Here’s an example:
“John Smith was shot as he tried to stop a hold-up attempt at KFC at 1234 Main Street at 12:38 pm. He was taken to Polk Memorial Hospital and listed in stable condition.”
You’ve got all 5 W’s and the H in that first sentence. (I just threw in the second sentence so you’d know John was OK. He appreciates your well-wishes.)
It’s not exciting, but it’s informative and well-done.
2. The “Features” Lede
The news lede is boring, but the features lede is much more interesting. In fact, features stories tend to be much more interesting than hard news stories.
“All John Smith wanted was a bucket of chicken. What he got was a trip to the hospital and a bullet wound to the thigh.”
They look at the Why of most news stories in general — this is where you find the interesting details about a news story. Investigative reporting happens here. Sports features happen here. Human interest. Historical stories. Social/community stories.
For a look at a great lede in a Pulitzer-winning story, check out the Tampa Bay Tribune’s Insane. Invisible. In Danger. stories, written by Leonora LaPeter Anton, Anthony Cormier, and Michael Braga.
3. Telling a story.
I don’t mean a long, meandering, 4-volume epic about Memaw’s Potato Salad preceding the actual recipe. But a nice 100-word story that builds tension or sets the stage for the information you’re about to impart.
Content marketers like to call themselves “storytellers,” yet they fail to tell a single story in all of their writing. I don’t mean just tell a story like, “That time I got lost in a foreign city with my dad.” You can tell brief stories to set the stage to a bigger idea. Story #3 in the Tampa Bay “Insane. Invisible. In Danger.” series does that in just seven grafs. Surely you can do that!
4. Look, stupid!
Now, let me stress that I do not recommend that you actually start a blog article with this phrase.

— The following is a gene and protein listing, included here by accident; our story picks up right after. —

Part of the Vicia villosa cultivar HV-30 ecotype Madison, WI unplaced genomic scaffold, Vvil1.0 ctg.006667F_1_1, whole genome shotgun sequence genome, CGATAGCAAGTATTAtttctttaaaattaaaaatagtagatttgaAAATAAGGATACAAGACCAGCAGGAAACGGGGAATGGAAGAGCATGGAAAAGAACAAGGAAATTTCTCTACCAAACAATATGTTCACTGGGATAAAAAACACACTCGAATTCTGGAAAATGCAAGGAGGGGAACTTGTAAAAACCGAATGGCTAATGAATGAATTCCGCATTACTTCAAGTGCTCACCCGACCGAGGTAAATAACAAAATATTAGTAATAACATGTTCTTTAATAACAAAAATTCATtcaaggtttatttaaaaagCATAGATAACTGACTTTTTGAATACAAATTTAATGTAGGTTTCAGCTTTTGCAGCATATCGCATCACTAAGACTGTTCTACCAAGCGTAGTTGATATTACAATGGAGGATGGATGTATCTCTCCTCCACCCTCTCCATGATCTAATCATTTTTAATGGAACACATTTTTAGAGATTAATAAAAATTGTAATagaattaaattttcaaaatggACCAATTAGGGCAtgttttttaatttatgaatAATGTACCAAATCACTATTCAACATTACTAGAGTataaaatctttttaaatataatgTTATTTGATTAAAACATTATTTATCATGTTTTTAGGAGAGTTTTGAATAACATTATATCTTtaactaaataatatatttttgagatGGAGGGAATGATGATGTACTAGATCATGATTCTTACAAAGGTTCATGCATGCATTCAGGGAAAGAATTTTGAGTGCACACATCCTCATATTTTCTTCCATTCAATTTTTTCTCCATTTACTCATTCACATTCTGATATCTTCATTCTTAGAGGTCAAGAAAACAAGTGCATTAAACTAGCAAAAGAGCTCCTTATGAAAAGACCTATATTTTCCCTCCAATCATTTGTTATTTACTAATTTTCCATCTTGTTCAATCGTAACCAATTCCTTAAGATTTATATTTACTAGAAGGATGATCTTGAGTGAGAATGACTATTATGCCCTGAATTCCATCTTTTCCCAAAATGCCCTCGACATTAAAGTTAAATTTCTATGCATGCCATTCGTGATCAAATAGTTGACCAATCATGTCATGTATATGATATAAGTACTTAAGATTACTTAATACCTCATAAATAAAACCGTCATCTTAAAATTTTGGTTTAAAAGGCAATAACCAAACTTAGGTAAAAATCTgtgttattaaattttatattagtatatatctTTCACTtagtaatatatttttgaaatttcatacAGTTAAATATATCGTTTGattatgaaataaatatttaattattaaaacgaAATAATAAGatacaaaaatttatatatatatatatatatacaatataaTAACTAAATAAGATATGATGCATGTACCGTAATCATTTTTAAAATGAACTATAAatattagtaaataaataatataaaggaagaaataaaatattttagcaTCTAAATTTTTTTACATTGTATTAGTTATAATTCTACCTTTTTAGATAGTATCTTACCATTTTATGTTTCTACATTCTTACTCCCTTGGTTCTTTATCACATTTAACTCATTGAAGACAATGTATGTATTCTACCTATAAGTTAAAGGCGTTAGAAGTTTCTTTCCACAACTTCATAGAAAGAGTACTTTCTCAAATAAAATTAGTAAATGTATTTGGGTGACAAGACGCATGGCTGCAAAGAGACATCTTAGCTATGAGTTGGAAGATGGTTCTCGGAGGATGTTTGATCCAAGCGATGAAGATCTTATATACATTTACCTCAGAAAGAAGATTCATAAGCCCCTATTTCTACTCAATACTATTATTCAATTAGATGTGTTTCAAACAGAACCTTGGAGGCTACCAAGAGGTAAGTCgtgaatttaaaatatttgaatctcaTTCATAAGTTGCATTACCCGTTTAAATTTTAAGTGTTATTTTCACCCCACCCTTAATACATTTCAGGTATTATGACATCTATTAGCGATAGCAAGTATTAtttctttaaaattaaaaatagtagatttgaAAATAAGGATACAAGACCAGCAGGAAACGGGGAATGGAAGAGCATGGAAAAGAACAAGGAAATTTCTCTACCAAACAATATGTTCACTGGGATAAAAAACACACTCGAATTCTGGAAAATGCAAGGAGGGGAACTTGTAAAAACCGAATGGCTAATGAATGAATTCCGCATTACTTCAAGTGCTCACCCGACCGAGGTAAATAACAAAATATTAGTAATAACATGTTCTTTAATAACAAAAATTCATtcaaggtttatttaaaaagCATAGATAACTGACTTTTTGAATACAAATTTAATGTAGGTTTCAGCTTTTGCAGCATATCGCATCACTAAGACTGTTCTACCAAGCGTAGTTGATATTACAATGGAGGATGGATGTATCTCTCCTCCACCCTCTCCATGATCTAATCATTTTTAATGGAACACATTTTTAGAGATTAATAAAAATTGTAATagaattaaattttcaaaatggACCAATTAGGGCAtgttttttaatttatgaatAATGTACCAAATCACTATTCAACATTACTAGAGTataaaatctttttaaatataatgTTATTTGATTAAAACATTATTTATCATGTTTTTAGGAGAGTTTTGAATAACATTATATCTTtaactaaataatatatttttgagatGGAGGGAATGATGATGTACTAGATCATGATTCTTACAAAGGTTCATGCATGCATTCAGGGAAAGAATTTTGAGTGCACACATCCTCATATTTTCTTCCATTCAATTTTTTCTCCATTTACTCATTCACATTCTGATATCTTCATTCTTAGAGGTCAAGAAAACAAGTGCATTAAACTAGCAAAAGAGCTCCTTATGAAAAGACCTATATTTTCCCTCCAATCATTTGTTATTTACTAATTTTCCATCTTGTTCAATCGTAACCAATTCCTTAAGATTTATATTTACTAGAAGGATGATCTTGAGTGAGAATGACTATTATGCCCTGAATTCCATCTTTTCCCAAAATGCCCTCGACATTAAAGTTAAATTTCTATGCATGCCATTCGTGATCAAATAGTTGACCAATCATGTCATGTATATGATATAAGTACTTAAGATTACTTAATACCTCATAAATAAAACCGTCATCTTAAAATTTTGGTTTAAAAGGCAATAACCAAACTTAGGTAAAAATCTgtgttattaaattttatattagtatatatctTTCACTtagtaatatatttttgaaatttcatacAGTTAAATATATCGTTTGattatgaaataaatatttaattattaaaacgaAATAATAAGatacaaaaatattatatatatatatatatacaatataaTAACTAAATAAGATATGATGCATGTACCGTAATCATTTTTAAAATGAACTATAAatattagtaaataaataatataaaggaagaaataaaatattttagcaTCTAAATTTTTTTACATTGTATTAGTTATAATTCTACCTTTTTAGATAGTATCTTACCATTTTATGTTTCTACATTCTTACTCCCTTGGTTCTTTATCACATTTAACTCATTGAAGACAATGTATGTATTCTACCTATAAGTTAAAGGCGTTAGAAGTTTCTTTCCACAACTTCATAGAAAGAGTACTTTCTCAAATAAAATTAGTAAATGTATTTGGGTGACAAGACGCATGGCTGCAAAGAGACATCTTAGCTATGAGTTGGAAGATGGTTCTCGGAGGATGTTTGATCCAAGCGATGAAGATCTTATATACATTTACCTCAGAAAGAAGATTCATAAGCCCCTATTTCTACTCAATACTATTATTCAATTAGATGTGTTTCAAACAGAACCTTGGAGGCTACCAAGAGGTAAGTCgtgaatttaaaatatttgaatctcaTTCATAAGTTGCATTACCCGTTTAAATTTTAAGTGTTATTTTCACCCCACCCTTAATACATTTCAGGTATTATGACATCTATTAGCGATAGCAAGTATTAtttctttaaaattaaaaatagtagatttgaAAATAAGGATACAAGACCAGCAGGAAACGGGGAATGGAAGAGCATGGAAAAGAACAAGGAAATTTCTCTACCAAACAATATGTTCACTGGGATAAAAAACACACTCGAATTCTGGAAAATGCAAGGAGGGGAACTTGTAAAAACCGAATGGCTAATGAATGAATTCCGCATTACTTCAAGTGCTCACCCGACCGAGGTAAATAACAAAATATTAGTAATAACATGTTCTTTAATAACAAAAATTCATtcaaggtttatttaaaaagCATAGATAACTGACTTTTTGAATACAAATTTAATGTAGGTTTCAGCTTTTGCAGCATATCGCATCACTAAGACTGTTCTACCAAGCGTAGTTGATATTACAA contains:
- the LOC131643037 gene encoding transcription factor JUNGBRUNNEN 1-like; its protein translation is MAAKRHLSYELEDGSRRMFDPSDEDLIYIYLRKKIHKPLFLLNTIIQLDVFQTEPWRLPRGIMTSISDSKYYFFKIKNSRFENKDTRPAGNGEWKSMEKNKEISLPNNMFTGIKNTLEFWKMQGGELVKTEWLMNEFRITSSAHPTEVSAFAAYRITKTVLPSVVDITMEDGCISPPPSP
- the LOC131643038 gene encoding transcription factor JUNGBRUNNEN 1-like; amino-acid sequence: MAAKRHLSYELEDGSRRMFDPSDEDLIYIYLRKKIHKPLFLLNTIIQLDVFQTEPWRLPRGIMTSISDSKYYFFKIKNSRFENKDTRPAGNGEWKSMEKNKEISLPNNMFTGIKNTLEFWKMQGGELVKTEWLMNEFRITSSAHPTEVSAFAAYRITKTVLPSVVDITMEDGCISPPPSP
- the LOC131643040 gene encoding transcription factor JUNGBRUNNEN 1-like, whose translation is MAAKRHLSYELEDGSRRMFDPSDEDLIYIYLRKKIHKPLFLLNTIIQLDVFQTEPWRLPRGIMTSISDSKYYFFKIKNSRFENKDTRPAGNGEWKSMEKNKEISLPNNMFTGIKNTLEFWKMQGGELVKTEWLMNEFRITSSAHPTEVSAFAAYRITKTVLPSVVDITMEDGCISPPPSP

Rather, this is a great way to kick off an article when you’re stuck for a starting point. I’ve used this to kick off many how-to and informative articles. I could have started this article with:
“Writing the opening of a blog article isn’t that hard, but that doesn’t mean you can be lazy about it. You need to grab your reader from the very first words, which means you can’t just phone in the lede.”
I write “Look, stupid!” then write the lede, and then go back and delete those first two words. The opening gets me exasperated with the reader and I can adopt an “I-love-you-but-you’re-killing-me-Smalls” tone. The lede is forceful, direct, and gets straight to the point.
5. The mystery.
Build a mystery with your opening and promise to solve it for the reader sometime before the end. Make sure the mystery is enticing — you can help that along by telling a story — and that the payoff is worth it.
“I remember going on a road trip with a friend in college. We drove 1,000 miles west with no real destination in mind and no idea what we would find. We just knew we wanted to leave Indiana for a week. What we found — and who we picked up on the way — changed our lives and sent us careening off the carefully-laid plans our parents had made for us.”
Isn’t that exciting? Don’t you want to know where we went, what we found, and who we picked up? I’ll bet that if I started a blog post that way, you’d gobble up the entire article trying to find out all the answers to the questions.
Unfortunately, it’s here at the end of the piece, and I’ve run out of time, so I guess you’ll never know.
(Just kidding. I made that stuff up.)
There are already 7 million blog articles being published each day, so there’s no point in trying to match the same level of boring mediocrity as everyone else. Stop using those bad ledes to start a blog article, because they’re just making your work sound terrible. A good blog post starts with a good lede and builds from there.
Write great ledes and the rest will follow.
Photo credit: Creative_Tomek (Pixabay, Creative Commons 0)